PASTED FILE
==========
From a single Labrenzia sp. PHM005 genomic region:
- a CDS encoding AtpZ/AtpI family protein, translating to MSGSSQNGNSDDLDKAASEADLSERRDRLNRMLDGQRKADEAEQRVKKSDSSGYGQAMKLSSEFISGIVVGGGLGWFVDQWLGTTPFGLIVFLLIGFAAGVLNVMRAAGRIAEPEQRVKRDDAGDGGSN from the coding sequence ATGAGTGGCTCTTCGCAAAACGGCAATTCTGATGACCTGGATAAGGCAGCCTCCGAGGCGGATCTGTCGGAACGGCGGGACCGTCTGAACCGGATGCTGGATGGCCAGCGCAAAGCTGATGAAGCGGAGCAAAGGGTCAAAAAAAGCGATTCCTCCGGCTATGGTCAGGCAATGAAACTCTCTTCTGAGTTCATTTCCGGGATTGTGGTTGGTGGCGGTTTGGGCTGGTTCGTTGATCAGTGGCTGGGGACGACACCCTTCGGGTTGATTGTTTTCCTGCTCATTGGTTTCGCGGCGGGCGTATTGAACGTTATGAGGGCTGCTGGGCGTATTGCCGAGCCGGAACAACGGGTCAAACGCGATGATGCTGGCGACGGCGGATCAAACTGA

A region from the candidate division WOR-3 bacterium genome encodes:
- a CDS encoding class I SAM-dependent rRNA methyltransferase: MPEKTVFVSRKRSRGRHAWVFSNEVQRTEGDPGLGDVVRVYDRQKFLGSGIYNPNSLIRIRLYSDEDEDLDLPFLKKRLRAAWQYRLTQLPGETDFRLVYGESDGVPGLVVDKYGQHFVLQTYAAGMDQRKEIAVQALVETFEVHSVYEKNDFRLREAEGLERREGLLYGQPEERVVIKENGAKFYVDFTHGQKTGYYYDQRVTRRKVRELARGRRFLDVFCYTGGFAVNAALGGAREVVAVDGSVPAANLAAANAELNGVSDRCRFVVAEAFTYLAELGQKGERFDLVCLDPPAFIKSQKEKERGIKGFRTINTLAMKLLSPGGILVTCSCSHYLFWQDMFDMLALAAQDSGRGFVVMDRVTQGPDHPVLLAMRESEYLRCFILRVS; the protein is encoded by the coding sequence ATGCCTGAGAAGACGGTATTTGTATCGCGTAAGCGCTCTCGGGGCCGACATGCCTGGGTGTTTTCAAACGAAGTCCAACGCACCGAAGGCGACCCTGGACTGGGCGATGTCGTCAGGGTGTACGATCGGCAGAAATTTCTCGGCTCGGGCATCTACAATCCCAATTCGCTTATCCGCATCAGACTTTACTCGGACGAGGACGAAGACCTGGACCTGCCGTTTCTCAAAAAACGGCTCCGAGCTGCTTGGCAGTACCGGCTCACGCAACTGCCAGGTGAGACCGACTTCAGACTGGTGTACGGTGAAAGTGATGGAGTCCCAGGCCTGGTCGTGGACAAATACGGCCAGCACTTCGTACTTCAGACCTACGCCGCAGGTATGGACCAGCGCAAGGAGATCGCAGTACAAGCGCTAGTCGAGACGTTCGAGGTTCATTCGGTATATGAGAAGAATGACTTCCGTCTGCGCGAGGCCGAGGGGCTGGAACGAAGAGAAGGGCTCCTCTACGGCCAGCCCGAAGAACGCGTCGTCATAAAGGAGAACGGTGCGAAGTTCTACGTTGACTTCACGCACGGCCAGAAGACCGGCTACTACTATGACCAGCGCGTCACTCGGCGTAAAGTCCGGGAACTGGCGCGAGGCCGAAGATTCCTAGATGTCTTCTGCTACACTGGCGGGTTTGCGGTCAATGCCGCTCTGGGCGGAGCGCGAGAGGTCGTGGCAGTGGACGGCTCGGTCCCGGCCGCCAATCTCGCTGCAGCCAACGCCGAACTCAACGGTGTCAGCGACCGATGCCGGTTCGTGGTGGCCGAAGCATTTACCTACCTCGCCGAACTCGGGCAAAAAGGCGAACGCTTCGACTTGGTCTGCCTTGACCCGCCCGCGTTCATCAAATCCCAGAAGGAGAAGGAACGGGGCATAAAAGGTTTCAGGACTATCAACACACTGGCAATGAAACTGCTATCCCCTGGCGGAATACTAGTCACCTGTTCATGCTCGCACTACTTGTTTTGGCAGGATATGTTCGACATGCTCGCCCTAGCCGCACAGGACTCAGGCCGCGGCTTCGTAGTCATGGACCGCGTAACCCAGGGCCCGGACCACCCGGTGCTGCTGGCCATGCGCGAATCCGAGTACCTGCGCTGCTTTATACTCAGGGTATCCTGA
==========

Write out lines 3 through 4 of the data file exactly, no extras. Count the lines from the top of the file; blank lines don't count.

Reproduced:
A region from the candidate division WOR-3 bacterium genome encodes:
- a CDS encoding class I SAM-dependent rRNA methyltransferase: MPEKTVFVSRKRSRGRHAWVFSNEVQRTEGDPGLGDVVRVYDRQKFLGSGIYNPNSLIRIRLYSDEDEDLDLPFLKKRLRAAWQYRLTQLPGETDFRLVYGESDGVPGLVVDKYGQHFVLQTYAAGMDQRKEIAVQALVETFEVHSVYEKNDFRLREAEGLERREGLLYGQPEERVVIKENGAKFYVDFTHGQKTGYYYDQRVTRRKVRELARGRRFLDVFCYTGGFAVNAALGGAREVVAVDGSVPAANLAAANAELNGVSDRCRFVVAEAFTYLAELGQKGERFDLVCLDPPAFIKSQKEKERGIKGFRTINTLAMKLLSPGGILVTCSCSHYLFWQDMFDMLALAAQDSGRGFVVMDRVTQGPDHPVLLAMRESEYLRCFILRVS; the protein is encoded by the coding sequence ATGCCTGAGAAGACGGTATTTGTATCGCGTAAGCGCTCTCGGGGCCGACATGCCTGGGTGTTTTCAAACGAAGTCCAACGCACCGAAGGCGACCCTGGACTGGGCGATGTCGTCAGGGTGTACGATCGGCAGAAATTTCTCGGCTCGGGCATCTACAATCCCAATTCGCTTATCCGCATCAGACTTTACTCGGACGAGGACGAAGACCTGGACCTGCCGTTTCTCAAAAAACGGCTCCGAGCTGCTTGGCAGTACCGGCTCACGCAACTGCCAGGTGAGACCGACTTCAGACTGGTGTACGGTGAAAGTGATGGAGTCCCAGGCCTGGTCGTGGACAAATACGGCCAGCACTTCGTACTTCAGACCTACGCCGCAGGTATGGACCAGCGCAAGGAGATCGCAGTACAAGCGCTAGTCGAGACGTTCGAGGTTCATTCGGTATATGAGAAGAATGACTTCCGTCTGCGCGAGGCCGAGGGGCTGGAACGAAGAGAAGGGCTCCTCTACGGCCAGCCCGAAGAACGCGTCGTCATAAAGGAGAACGGTGCGAAGTTCTACGTTGACTTCACGCACGGCCAGAAGACCGGCTACTACTATGACCAGCGCGTCACTCGGCGTAAAGTCCGGGAACTGGCGCGAGGCCGAAGATTCCTAGATGTCTTCTGCTACACTGGCGGGTTTGCGGTCAATGCCGCTCTGGGCGGAGCGCGAGAGGTCGTGGCAGTGGACGGCTCGGTCCCGGCCGCCAATCTCGCTGCAGCCAACGCCGAACTCAACGGTGTCAGCGACCGATGCCGGTTCGTGGTGGCCGAAGCATTTACCTACCTCGCCGAACTCGGGCAAAAAGGCGAACGCTTCGACTTGGTCTGCCTTGACCCGCCCGCGTTCATCAAATCCCAGAAGGAGAAGGAACGGGGCATAAAAGGTTTCAGGACTATCAACACACTGGCAATGAAACTGCTATCCCCTGGCGGAATACTAGTCACCTGTTCATGCTCGCACTACTTGTTTTGGCAGGATATGTTCGACATGCTCGCCCTAGCCGCACAGGACTCAGGCCGCGGCTTCGTAGTCATGGACCGCGTAACCCAGGGCCCGGACCACCCGGTGCTGCTGGCCATGCGCGAATCCGAGTACCTGCGCTGCTTTATACTCAGGGTATCCTGA